2019.11.27 17:30

Drivers stage counter-protest against haulage firms to demand living wages


While haulage firms protested a rise in taxes on per diem allowances in Vilnius on Wednesday, drivers and trade unions staged a counter-protest. The drivers and their representatives wore white bandages to show they can't take days off work, because they don't receive adequate medical insurance, and say the companies' push to block a rise in wages is cynical. 

Under the resolution passed in October, per diem allowances will not be taxed as of next January if the drivers' taxable wages amount to at least 1.65 of the statutory minimum wage, up from 1.3 currently. This, the government plans, will lead to an increase in drivers' wages.

Around 20 representatives of the Confederation of Lithuanian Trade Unions and the Drivers' Trade Union gathered in the square in front of the government building.

They held Lithuanian flags and placards with slogans such as "No to modern slavery" or "We are for transparent business".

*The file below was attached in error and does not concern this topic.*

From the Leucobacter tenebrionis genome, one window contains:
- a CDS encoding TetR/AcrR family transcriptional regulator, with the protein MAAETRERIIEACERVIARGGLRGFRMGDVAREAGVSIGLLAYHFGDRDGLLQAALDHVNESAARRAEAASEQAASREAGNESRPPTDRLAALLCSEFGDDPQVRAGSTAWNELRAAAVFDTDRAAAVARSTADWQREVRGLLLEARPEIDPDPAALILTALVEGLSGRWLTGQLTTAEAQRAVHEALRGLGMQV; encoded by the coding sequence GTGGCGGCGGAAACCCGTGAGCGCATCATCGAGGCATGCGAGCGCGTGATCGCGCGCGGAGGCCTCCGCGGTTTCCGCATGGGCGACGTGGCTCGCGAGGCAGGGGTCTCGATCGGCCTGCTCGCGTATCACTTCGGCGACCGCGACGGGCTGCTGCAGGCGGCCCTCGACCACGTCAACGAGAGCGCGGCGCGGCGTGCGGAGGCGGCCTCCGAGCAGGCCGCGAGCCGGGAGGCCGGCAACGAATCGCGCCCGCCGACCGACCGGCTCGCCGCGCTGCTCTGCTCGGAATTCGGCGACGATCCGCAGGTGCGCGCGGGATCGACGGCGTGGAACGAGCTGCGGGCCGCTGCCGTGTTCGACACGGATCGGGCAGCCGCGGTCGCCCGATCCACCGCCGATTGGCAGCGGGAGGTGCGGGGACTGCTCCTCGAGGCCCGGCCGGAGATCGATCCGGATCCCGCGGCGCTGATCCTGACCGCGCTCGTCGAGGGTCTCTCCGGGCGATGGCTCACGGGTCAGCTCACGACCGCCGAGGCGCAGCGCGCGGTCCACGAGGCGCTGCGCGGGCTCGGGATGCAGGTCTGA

Petras Grebliauskas, the leader of the Lithuanian Haulers' Trade Union, says truck drivers' working conditions are appalling.

"We want Ukrainian, Lithuanian and Belarusian drivers to be paid higher wages, not to have to sleep in the truck cabins, to receive per diem allowances and not to have them cut by 50 percent," he told BNS.

Meanwhile, a convoy of 11 trucks, owned by members of the national road carriers' association, Linava, slowly drove in circles around downtown Vilnius in a mock funeral procession.

"We are not happy with the situation where the government's decisions are made without weighing all the consequences for the transport sector, without consulting us, without hearing all the arguments," Linava Secretary-General Mečislovas Atroškevičius told reporters.

He claimed the proposed changes will be unbearable by small-to-medium enterprises operating under 10 trucks, which make up 85 percent of the haulage sector in Lithuania.

The government's decision came at a time when the European Commission is in the final stages of discussions on the so-called mobility package which may deal a huge blow to the Lithuanian transport sector, he added.

Read more: Talks on EU mobility package, closely watched by Lithuania, end without deal